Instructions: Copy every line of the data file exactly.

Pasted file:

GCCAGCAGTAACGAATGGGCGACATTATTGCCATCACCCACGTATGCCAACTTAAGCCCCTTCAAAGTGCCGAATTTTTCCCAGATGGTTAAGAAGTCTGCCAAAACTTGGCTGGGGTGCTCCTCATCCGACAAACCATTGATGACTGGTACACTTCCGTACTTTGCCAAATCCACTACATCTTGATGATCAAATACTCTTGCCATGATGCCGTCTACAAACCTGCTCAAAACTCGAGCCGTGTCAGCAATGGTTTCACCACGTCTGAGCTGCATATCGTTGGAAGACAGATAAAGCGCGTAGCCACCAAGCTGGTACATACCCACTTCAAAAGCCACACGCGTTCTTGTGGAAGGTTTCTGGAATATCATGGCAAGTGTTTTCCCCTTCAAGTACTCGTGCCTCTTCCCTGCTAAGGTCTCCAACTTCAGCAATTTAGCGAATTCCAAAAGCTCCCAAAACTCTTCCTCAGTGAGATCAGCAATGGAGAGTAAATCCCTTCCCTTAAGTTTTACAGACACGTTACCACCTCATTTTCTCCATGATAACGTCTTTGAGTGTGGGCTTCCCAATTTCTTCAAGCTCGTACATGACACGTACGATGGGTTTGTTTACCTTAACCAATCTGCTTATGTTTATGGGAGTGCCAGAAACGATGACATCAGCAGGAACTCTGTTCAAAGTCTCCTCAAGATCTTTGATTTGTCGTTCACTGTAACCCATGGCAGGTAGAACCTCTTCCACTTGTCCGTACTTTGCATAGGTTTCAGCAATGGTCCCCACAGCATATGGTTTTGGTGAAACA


GCCAGCAGTAACGAATGGGCGACATTATTGCCATCACCCACGTATGCCAACTTAAGCCCCTTCAAAGTGCCGAATTTTTCCCAGATGGTTAAGAAGTCTGCCAAAACTTGGCTGGGGTGCTCCTCATCCGACAAACCATTGATGACTGGTACACTTCCGTACTTTGCCAAATCCACTACATCTTGATGATCAAATACTCTTGCCATGATGCCGTCTACAAACCTGCTCAAAACTCGAGCCGTGTCAGCAATGGTTTCACCACGTCTGAGCTGCATATCGTTGGAAGACAGATAAAGCGCGTAGCCACCAAGCTGGTACATACCCACTTCAAAAGCCACACGCGTTCTTGTGGAAGGTTTCTGGAATATCATGGCAAGTGTTTTCCCCTTCAAGTACTCGTGCCTCTTCCCTGCTAAGGTCTCCAACTTCAGCAATTTAGCGAATTCCAAAAGCTCCCAAAACTCTTCCTCAGTGAGATCAGCAATGGAGAGTAAATCCCTTCCCTTAAGTTTTACAGACACGTTACCACCTCATTTTCTCCATGATAACGTCTTTGAGTGTGGGCTTCCCAATTTCTTCAAGCTCGTACATGACACGTACGATGGGTTTGTTTACCTTAACCAATCTGCTTATGTTTATGGGAGTGCCAGAAACGATGACATCAGCAGGAACTCTGTTCAAAGTCTCCTCAAGATCTTTGATTTGTCGTTCACTGTAACCCATGGCAGGTAGAACCTCTTCCACTTGTCCGTACTTTGCATAGGTTTCAGCAATGGTCCCCACAGCATATGGTTTTGGTGAAACA